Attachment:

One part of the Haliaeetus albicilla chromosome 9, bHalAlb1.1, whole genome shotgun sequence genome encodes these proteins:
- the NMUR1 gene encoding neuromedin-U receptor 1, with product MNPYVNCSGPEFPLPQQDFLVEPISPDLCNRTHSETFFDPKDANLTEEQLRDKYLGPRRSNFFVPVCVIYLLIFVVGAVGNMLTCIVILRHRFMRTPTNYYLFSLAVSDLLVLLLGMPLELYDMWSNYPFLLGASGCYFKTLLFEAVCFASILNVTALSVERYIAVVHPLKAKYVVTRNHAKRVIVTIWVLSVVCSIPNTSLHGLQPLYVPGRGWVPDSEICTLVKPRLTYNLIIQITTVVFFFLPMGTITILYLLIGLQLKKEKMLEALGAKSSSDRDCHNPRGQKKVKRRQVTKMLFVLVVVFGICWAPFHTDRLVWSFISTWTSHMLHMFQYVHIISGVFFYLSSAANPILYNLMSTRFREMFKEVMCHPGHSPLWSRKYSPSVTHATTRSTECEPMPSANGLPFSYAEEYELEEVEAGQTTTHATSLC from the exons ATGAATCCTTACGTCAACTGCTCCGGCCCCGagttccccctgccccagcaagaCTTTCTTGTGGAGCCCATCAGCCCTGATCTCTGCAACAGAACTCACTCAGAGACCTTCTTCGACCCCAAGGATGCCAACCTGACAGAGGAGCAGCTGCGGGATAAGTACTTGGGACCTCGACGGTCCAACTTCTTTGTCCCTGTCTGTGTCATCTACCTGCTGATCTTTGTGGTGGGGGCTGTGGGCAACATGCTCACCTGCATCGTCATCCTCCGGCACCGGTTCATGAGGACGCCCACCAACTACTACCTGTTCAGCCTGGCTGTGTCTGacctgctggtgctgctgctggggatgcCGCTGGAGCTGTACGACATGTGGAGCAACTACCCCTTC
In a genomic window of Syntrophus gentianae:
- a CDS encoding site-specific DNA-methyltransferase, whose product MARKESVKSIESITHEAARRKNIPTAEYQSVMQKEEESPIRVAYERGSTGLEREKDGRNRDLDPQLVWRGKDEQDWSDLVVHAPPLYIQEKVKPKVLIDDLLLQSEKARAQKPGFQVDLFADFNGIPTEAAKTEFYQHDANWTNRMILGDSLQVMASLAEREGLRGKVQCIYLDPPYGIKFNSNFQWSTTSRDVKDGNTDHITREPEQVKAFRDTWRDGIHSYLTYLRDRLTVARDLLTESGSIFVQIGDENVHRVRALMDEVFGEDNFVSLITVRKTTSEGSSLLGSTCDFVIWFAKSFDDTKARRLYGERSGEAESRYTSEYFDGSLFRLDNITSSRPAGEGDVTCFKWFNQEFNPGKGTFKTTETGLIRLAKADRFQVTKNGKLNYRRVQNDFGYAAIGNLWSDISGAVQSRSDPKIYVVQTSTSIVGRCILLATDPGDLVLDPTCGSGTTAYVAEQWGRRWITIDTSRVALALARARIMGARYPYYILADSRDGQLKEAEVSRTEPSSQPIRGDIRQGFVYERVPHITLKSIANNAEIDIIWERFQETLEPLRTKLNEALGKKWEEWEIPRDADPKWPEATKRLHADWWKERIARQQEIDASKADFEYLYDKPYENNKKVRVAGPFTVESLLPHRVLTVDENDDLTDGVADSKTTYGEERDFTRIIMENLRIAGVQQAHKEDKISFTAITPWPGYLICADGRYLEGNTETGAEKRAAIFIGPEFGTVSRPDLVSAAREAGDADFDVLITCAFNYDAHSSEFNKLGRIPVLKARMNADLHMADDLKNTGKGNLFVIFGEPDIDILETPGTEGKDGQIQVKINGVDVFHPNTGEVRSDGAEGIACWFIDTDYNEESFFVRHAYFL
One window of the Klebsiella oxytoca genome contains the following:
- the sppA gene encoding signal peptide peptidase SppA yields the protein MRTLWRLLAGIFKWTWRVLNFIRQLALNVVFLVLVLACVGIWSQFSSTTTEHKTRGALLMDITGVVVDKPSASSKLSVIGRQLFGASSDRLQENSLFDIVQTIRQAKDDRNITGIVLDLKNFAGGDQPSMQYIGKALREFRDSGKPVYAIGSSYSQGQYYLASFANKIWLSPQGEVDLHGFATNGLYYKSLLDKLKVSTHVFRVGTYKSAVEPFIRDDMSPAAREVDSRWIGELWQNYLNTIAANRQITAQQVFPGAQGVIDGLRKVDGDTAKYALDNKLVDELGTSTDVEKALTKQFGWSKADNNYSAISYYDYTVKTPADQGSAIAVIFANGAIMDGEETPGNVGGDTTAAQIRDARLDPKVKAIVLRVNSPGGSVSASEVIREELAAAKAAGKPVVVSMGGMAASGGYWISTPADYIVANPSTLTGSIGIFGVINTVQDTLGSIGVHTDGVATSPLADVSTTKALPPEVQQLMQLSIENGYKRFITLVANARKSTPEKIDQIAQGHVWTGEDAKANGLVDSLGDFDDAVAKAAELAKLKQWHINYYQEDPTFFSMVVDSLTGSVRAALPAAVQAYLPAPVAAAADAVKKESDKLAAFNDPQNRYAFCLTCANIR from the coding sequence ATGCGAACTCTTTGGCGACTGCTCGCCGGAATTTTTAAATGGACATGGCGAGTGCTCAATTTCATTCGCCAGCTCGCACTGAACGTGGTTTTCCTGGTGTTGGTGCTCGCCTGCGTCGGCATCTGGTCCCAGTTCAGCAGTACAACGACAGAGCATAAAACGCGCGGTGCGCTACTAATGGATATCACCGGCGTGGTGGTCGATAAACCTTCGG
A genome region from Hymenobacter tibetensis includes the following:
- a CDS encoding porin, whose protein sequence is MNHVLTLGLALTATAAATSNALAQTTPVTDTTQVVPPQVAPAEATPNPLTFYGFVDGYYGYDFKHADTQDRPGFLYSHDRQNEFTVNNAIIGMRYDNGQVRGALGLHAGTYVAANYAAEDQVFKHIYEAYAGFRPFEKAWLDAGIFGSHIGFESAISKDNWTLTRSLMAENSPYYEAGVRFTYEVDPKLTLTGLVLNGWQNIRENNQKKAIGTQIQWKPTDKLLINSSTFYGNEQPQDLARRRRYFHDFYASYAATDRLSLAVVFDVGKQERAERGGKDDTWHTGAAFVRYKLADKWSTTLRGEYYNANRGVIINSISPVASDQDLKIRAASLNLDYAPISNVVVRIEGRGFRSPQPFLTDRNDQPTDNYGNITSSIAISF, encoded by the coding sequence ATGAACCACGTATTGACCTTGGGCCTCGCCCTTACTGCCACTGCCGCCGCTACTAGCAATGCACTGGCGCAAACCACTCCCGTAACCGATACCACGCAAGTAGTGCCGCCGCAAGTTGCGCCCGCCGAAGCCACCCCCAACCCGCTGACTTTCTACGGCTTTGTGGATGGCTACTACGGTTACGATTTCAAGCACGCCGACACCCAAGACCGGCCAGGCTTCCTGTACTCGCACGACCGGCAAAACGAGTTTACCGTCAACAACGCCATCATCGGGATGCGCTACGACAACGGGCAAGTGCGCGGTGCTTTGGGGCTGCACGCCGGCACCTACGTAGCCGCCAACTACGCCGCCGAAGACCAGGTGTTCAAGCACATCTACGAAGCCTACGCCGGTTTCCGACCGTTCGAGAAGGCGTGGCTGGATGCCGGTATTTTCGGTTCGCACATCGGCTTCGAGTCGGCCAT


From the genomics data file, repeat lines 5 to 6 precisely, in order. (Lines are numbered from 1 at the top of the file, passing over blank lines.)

One window of the Klebsiella oxytoca genome contains the following:
- the sppA gene encoding signal peptide peptidase SppA yields the protein MRTLWRLLAGIFKWTWRVLNFIRQLALNVVFLVLVLACVGIWSQFSSTTTEHKTRGALLMDITGVVVDKPSASSKLSVIGRQLFGASSDRLQENSLFDIVQTIRQAKDDRNITGIVLDLKNFAGGDQPSMQYIGKALREFRDSGKPVYAIGSSYSQGQYYLASFANKIWLSPQGEVDLHGFATNGLYYKSLLDKLKVSTHVFRVGTYKSAVEPFIRDDMSPAAREVDSRWIGELWQNYLNTIAANRQITAQQVFPGAQGVIDGLRKVDGDTAKYALDNKLVDELGTSTDVEKALTKQFGWSKADNNYSAISYYDYTVKTPADQGSAIAVIFANGAIMDGEETPGNVGGDTTAAQIRDARLDPKVKAIVLRVNSPGGSVSASEVIREELAAAKAAGKPVVVSMGGMAASGGYWISTPADYIVANPSTLTGSIGIFGVINTVQDTLGSIGVHTDGVATSPLADVSTTKALPPEVQQLMQLSIENGYKRFITLVANARKSTPEKIDQIAQGHVWTGEDAKANGLVDSLGDFDDAVAKAAELAKLKQWHINYYQEDPTFFSMVVDSLTGSVRAALPAAVQAYLPAPVAAAADAVKKESDKLAAFNDPQNRYAFCLTCANIR from the coding sequence ATGCGAACTCTTTGGCGACTGCTCGCCGGAATTTTTAAATGGACATGGCGAGTGCTCAATTTCATTCGCCAGCTCGCACTGAACGTGGTTTTCCTGGTGTTGGTGCTCGCCTGCGTCGGCATCTGGTCCCAGTTCAGCAGTACAACGACAGAGCATAAAACGCGCGGTGCGCTACTAATGGATATCACCGGCGTGGTGGTCGATAAACCTTCGG